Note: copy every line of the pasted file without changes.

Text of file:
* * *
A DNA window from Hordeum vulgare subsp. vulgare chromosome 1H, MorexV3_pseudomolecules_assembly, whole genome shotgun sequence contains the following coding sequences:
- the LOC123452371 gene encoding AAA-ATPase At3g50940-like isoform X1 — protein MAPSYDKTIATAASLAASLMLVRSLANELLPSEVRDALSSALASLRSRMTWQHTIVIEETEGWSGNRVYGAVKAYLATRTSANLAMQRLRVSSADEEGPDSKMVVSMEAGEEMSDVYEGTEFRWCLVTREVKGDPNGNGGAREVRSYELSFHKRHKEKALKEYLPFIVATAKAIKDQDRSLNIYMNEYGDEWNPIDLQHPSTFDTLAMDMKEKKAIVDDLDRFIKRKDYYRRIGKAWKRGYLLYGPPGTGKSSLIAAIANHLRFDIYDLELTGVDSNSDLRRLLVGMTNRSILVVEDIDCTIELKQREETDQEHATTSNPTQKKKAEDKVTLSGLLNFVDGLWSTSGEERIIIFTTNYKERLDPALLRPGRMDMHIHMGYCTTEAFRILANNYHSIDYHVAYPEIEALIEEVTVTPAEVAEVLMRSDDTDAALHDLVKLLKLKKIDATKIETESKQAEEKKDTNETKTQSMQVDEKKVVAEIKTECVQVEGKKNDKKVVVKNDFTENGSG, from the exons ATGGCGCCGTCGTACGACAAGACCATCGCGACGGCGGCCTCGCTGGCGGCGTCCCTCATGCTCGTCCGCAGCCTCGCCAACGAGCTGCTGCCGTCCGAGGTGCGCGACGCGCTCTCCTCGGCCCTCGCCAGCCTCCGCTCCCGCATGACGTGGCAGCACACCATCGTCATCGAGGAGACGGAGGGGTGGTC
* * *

A DNA window from Hordeum vulgare subsp. vulgare chromosome 1H, MorexV3_pseudomolecules_assembly, whole genome shotgun sequence contains the following coding sequences:
- the LOC123452371 gene encoding AAA-ATPase At3g50940-like isoform X1 — protein MAPSYDKTIATAASLAASLMLVRSLANELLPSEVRDALSSALASLRSRMTWQHTIVIEETEGWSGNRVYGAVKAYLATRTSANLAMQRLRVSSADEEGPDSKMVVSMEAGEEMSDVYEGTEFRWCLVTREVKGDPNGNGGAREVRSYELSFHKRHKEKALKEYLPFIVATAKAIKDQDRSLNIYMNEYGDEWNPIDLQHPSTFDTLAMDMKEKKAIVDDLDRFIKRKDYYRRIGKAWKRGYLLYGPPGTGKSSLIAAIANHLRFDIYDLELTGVDSNSDLRRLLVGMTNRSILVVEDIDCTIELKQREETDQEHATTSNPTQKKKAEDKVTLSGLLNFVDGLWSTSGEERIIIFTTNYKERLDPALLRPGRMDMHIHMGYCTTEAFRILANNYHSIDYHVAYPEIEALIEEVTVTPAEVAEVLMRSDDTDAALHDLVKLLKLKKIDATKIETESKQAEEKKDTNETKTQSMQVDEKKVVAEIKTECVQVEGKKNDKKVVVKNDFTENGSG, from the exons ATGGCGCCGTCGTACGACAAGACCATCGCGACGGCGGCCTCGCTGGCGGCGTCCCTCATGCTCGTCCGCAGCCTCGCCAACGAGCTGCTGCCGTCCGAGGTGCGCGACGCGCTCTCCTCGGCCCTCGCCAGCCTCCGCTCCCGCATGACGTGGCAGCACACCATCGTCATCGAGGAGACGGAGGGGTGGTC